Last updated on September 22nd, 2023
This post covers 12 easy and practical guitar strumming patterns that will help you improve your playing. Strumming is an essential part of playing guitar because it’s what connects harmony (the chords) with rhythm.
You can use nice chords but without being able to strum properly, your delivery falls short.
We’ll first clarify some basic terms and concepts on strumming and time signatures before getting into the examples. Grab your guitar and let’s get started!
What is a strumming pattern?
As the name suggests, a strumming pattern is a rhythm that you can repeat when playing a chord or a series of chords.
Strumming is one of the most essential skills as a guitarist to be able to deliver the chords you know. Learning basic strumming patterns is one way to help you develop this skill because it gives you insight into what rhythms sound good and also how you can develop other strumming ideas.
Before learning different patterns, we’ll review some important information on time signatures. You can skip over to the strumming examples if you already know this.
Quick review on time signatures
Whether you are just starting out or already having experience playing different rhythms, it’s essential to know how to play strumming patterns in different time signatures.
A time signature indicates the length of each measure, which is a fragment of time that repeats throughout a song.
Common time signatures
- 4/4 time signature, indicates 4 beats in one measure.
- 3/4 time signature, indicates 3 beats in one measure.
- 6/8 time signature, indicates 6 beats in one measure.
To understand this more in-depth, you can check out this simple guide to understanding time signatures.
Let’s look at some basic guitar strumming patterns in different time signatures.
How to read the strumming patterns
The strumming patterns will be displayed in visual form using arrows and also in standard notation.
- Time signature indicated in the beginning
- Arrow down means to strum the strings from the thicker to thinner strings.
- Arrow up means to strum the strings from the thinner to thicker strings.
- ‘Ands’ represent the eight notes in between each beat.
Strumming patterns in 4/4 time signature
We’ll look at four examples in each of the time signatures we mentioned earlier. When there is no arrow on a beat, you can keep the sound of the chord you’re playing.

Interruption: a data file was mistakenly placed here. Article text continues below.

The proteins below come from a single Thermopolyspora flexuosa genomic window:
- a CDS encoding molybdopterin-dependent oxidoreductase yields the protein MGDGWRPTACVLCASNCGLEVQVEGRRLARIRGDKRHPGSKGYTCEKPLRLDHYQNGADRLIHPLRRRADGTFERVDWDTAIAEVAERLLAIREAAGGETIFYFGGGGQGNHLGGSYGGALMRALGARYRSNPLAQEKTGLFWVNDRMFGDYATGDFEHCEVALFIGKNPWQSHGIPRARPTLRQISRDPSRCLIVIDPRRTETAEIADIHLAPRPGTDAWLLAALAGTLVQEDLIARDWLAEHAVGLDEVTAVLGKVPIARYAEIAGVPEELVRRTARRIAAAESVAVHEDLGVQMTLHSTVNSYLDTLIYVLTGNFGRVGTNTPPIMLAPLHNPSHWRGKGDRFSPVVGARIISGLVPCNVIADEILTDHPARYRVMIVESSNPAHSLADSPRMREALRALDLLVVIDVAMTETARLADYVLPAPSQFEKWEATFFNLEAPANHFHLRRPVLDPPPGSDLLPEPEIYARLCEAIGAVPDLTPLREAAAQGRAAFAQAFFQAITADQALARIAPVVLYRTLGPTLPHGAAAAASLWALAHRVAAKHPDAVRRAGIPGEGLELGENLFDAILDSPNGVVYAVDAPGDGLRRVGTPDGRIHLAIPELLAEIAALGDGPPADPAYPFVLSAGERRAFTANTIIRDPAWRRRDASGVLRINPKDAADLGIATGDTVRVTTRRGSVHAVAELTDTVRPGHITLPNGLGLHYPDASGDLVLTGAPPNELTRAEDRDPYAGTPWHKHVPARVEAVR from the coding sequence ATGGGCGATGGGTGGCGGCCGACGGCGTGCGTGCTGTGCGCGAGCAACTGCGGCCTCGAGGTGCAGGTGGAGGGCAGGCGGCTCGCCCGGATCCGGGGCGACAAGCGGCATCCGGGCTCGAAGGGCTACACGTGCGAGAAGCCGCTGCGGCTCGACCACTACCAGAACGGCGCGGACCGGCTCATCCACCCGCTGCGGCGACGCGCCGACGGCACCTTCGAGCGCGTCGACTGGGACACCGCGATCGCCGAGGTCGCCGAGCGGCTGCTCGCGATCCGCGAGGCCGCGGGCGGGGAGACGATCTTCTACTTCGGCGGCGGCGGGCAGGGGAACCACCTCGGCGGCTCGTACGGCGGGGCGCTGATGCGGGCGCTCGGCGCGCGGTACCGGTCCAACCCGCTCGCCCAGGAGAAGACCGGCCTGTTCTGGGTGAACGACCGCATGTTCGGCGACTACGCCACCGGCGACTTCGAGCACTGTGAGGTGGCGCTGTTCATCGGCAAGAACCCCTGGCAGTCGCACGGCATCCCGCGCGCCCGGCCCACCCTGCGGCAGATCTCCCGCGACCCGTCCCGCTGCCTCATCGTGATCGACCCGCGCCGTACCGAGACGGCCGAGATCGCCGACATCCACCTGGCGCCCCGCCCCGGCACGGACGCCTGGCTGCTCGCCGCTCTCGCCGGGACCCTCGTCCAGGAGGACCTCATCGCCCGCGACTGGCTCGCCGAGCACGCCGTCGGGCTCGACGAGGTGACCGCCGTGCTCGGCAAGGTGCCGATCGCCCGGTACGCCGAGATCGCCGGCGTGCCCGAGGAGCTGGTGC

I recommend repeating/looping each example so that you get a better feel of the strumming pattern. Once you’re able to, start memorizing it and play it without look at the chart.
Choose any chord you like to play the examples. I recommend reviewing these basic chords lesson before learning the following strumming patterns.
Strumming pattern 1
I am using a G Major chord to play these examples which can listen to below each strumming pattern. Each example is repeated for 2 measures.
This first pattern is very straightforward but you want to be able to master strumming up and down consistently as your foundation to then learn other strumming patterns and variations.
Strumming pattern 2
Strumming pattern 3
Strumming pattern 4
Strumming patterns in 3/4 time signature
Strumming pattern 5
Strumming pattern 6
Strumming pattern 7
Strumming pattern 8
Strumming patterns in 6/8 time signature
Strumming pattern 9
Strumming pattern 10
Strumming pattern 11
Strumming pattern 11
Strumming pattern 12
Backing tracks to practice strumming patterns
These backing tracks are drum tracks for you to practice the strumming patterns we just covered. No harmony is added so that you can play whatever chords you choose over the backing track.
I recommend starting with the backing tracks at a slower tempo and then trying it at the faster tempo.
*bpm = beats per minute
4/4 time signature (80 bpm)
4/4 time signature (100 bpm)
3/4 time signature (80 bpm)
3/4 time signature (100 bpm)
6/8 time signature (60 bpm)
6/8 time signature (80 bpm)
Tips for improving your strumming
- Use a metronome or backing track to improve the timing of your strumming. Always start at a slower tempo and gradually bring up the tempo as you feel more comfortable with a pattern.
- Start with one chord at a time. Once you get the pattern down, try switching between other chords and keeping the pattern going.
- Learn strumming patterns from songs you like. This can give you greater motivation to learn a pattern, as well as work on transitioning between chords.
- Learn to mute to create interesting percussive effects to your strumming. This is done by stopping the string instead of letting a chord ring out.
- Think like a drummer. Try rhythmic variations in your strumming to create more interest. Think about how you can make the strumming sound better by incorporating mutes, silence, or extending the length of certain strums.
- Try recording yourself. Record yourself playing different patterns to hear what you can enhance or change. This can be a fun way to develop musical ideas for strumming. You can also experiment with layering different guitar parts.
You can also check out 7 ways to get better at strumming on guitar for more details.
We covered 12 easy strumming patterns in different time signatures as a guide to get you started. Feel free to combine patterns with the same time signature and experiment with patterns that sound good to you.
As you keep learning new strumming patterns and playing along with songs you like, strumming will come more naturally to you and your sense of musicality will improve.
Learning strumming patterns can also help you improve your sense of rhythm and challenge you to get better at switching between chords in time.
If you’re getting started, I suggest isolating some of your practice time specifically to strumming. You can practice strumming patterns as a part of your practice routine which I talk about in the free guitar practice guide to help you stay on track of your musical goals.
All the best,
JG Music Lessons
Original photo by Jefferson Santos on Unsplash